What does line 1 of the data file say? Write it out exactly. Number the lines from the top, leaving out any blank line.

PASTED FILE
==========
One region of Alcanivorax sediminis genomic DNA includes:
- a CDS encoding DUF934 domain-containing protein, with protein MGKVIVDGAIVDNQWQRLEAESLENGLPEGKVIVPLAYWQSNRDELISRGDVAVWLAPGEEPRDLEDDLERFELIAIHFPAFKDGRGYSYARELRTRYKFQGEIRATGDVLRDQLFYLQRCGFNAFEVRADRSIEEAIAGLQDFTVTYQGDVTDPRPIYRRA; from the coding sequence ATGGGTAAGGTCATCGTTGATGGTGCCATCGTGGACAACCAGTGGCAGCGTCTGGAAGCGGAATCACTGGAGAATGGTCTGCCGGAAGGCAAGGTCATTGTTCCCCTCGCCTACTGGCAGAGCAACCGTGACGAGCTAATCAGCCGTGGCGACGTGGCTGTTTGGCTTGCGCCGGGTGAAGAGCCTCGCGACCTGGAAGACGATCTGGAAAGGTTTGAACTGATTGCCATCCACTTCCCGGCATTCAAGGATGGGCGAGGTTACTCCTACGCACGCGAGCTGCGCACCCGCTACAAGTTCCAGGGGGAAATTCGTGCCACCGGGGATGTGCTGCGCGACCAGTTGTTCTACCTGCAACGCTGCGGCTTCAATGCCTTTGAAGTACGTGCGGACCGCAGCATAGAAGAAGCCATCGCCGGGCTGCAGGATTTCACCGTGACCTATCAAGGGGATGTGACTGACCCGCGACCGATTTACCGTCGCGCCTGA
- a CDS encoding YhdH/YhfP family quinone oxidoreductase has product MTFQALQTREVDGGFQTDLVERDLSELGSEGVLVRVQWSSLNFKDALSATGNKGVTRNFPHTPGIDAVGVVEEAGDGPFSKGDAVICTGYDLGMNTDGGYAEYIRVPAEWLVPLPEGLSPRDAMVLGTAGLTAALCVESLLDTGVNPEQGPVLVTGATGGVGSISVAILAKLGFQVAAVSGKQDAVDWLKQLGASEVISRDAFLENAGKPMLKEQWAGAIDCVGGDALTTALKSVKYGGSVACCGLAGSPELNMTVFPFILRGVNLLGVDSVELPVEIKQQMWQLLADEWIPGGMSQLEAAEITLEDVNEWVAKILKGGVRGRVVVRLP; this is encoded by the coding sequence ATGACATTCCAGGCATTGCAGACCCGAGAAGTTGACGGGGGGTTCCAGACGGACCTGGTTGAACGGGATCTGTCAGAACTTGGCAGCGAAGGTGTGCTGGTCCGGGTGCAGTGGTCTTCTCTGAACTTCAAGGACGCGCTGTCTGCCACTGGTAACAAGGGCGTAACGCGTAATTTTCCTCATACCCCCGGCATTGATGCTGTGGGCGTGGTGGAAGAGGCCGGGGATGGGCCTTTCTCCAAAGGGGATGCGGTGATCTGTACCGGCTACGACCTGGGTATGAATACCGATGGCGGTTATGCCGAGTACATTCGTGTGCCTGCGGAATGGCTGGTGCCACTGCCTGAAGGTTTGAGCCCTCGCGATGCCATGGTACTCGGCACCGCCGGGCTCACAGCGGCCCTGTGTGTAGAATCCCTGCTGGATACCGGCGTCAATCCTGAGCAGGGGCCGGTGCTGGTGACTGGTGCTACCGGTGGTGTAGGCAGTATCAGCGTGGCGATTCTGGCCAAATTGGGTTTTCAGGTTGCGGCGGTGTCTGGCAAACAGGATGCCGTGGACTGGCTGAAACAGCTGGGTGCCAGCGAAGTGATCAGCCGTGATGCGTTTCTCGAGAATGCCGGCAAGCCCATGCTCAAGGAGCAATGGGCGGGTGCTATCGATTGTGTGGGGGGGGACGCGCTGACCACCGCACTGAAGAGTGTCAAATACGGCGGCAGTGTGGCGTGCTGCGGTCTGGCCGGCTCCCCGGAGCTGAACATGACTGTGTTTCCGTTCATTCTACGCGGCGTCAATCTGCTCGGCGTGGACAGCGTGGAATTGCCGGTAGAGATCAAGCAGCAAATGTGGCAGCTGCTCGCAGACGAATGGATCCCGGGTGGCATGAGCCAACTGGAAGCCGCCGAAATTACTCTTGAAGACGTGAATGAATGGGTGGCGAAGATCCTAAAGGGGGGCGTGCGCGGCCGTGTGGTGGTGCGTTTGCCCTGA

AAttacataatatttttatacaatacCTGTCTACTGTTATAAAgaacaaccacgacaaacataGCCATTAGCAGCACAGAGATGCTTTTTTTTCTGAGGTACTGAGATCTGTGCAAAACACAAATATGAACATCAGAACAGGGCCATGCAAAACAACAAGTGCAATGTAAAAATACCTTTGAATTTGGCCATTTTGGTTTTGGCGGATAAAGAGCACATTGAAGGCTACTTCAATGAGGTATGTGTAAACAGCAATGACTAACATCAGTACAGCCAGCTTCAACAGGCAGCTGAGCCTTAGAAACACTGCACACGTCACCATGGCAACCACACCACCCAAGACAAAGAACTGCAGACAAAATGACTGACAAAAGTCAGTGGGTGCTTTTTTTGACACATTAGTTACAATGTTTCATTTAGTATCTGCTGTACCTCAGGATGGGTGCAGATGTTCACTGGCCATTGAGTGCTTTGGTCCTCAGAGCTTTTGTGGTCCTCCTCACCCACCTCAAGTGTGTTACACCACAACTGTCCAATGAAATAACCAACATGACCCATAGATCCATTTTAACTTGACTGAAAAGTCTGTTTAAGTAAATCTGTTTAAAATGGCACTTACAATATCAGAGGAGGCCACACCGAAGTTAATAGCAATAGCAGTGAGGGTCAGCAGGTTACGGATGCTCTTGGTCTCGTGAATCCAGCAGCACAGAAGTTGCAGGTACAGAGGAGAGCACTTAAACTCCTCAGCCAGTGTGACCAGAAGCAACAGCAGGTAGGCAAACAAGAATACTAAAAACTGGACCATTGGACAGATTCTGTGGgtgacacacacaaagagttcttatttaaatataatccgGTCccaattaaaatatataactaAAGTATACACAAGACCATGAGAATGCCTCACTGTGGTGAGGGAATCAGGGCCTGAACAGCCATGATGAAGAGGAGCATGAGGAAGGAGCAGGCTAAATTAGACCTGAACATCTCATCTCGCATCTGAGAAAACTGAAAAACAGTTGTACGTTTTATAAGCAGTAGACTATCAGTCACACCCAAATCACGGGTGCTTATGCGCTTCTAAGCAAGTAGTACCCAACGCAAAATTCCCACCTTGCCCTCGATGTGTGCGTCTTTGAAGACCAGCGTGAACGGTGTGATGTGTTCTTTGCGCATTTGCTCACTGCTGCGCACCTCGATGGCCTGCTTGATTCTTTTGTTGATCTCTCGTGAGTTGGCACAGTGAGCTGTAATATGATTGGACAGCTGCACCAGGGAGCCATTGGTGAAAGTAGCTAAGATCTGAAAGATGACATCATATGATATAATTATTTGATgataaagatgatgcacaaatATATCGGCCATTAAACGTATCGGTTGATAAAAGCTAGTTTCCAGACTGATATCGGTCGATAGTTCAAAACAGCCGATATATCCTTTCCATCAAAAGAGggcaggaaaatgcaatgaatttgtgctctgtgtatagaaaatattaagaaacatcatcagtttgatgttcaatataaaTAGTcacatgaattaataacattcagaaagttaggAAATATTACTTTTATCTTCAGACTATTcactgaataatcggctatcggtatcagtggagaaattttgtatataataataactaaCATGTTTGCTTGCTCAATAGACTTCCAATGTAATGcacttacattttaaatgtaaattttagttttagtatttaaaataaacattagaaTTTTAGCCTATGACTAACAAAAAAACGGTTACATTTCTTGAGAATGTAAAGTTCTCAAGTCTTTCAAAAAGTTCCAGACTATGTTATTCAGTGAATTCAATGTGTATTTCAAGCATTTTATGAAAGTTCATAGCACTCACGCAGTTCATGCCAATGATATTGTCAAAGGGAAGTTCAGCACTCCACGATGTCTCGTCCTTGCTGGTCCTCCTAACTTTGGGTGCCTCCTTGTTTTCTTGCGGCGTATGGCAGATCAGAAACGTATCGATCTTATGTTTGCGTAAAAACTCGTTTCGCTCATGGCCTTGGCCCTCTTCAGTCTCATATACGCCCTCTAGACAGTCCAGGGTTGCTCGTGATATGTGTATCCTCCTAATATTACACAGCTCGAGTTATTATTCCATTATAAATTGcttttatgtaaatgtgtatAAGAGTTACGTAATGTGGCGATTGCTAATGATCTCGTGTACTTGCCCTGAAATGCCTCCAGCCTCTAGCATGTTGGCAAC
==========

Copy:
One region of Alcanivorax sediminis genomic DNA includes: